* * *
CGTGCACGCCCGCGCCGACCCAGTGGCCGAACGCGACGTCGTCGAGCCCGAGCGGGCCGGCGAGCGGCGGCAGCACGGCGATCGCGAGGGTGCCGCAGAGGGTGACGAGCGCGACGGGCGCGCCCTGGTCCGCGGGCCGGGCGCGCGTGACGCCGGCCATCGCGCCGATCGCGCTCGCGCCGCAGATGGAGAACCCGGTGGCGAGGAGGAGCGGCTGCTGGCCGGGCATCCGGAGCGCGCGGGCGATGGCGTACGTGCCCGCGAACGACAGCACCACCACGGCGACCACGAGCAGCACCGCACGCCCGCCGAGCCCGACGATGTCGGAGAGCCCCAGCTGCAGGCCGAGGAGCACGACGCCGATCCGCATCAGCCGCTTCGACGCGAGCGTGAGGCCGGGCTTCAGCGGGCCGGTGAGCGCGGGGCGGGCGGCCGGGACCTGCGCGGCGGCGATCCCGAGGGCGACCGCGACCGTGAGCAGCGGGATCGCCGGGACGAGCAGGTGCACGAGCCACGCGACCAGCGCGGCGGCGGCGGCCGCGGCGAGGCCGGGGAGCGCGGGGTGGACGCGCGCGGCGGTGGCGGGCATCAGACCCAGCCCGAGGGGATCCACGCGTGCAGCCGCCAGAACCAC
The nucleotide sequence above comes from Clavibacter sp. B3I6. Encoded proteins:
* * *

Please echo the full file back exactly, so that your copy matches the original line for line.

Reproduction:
CGTGCACGCCCGCGCCGACCCAGTGGCCGAACGCGACGTCGTCGAGCCCGAGCGGGCCGGCGAGCGGCGGCAGCACGGCGATCGCGAGGGTGCCGCAGAGGGTGACGAGCGCGACGGGCGCGCCCTGGTCCGCGGGCCGGGCGCGCGTGACGCCGGCCATCGCGCCGATCGCGCTCGCGCCGCAGATGGAGAACCCGGTGGCGAGGAGGAGCGGCTGCTGGCCGGGCATCCGGAGCGCGCGGGCGATGGCGTACGTGCCCGCGAACGACAGCACCACCACGGCGACCACGAGCAGCACCGCACGCCCGCCGAGCCCGACGATGTCGGAGAGCCCCAGCTGCAGGCCGAGGAGCACGACGCCGATCCGCATCAGCCGCTTCGACGCGAGCGTGAGGCCGGGCTTCAGCGGGCCGGTGAGCGCGGGGCGGGCGGCCGGGACCTGCGCGGCGGCGATCCCGAGGGCGACCGCGACCGTGAGCAGCGGGATCGCCGGGACGAGCAGGTGCACGAGCCACGCGACCAGCGCGGCGGCGGCGGCCGCGGCGAGGCCGGGGAGCGCGGGGTGGACGCGCGCGGCGGTGGCGGGCATCAGACCCAGCCCGAGGGGATCCACGCGTGCAGCCGCCAGAACCAC
The nucleotide sequence above comes from Clavibacter sp. B3I6. Encoded proteins: